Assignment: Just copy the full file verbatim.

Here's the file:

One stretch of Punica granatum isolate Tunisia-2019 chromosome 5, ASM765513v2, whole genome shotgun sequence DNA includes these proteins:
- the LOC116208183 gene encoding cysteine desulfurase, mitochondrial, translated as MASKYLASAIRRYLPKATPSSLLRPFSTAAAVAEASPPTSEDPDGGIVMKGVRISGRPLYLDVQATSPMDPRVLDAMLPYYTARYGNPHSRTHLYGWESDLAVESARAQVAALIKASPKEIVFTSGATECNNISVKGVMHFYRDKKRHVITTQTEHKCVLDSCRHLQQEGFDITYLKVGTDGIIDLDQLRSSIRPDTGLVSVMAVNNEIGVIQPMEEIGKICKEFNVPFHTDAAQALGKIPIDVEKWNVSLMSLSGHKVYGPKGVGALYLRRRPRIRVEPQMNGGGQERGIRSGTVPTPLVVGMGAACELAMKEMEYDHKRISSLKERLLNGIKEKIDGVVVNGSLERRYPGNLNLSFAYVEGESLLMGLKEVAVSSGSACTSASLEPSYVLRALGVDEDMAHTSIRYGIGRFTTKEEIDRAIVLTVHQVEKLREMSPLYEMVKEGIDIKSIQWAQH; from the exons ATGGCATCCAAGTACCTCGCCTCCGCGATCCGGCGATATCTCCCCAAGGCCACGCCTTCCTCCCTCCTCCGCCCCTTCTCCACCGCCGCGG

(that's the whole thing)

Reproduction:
One stretch of Punica granatum isolate Tunisia-2019 chromosome 5, ASM765513v2, whole genome shotgun sequence DNA includes these proteins:
- the LOC116208183 gene encoding cysteine desulfurase, mitochondrial, translated as MASKYLASAIRRYLPKATPSSLLRPFSTAAAVAEASPPTSEDPDGGIVMKGVRISGRPLYLDVQATSPMDPRVLDAMLPYYTARYGNPHSRTHLYGWESDLAVESARAQVAALIKASPKEIVFTSGATECNNISVKGVMHFYRDKKRHVITTQTEHKCVLDSCRHLQQEGFDITYLKVGTDGIIDLDQLRSSIRPDTGLVSVMAVNNEIGVIQPMEEIGKICKEFNVPFHTDAAQALGKIPIDVEKWNVSLMSLSGHKVYGPKGVGALYLRRRPRIRVEPQMNGGGQERGIRSGTVPTPLVVGMGAACELAMKEMEYDHKRISSLKERLLNGIKEKIDGVVVNGSLERRYPGNLNLSFAYVEGESLLMGLKEVAVSSGSACTSASLEPSYVLRALGVDEDMAHTSIRYGIGRFTTKEEIDRAIVLTVHQVEKLREMSPLYEMVKEGIDIKSIQWAQH; from the exons ATGGCATCCAAGTACCTCGCCTCCGCGATCCGGCGATATCTCCCCAAGGCCACGCCTTCCTCCCTCCTCCGCCCCTTCTCCACCGCCGCGG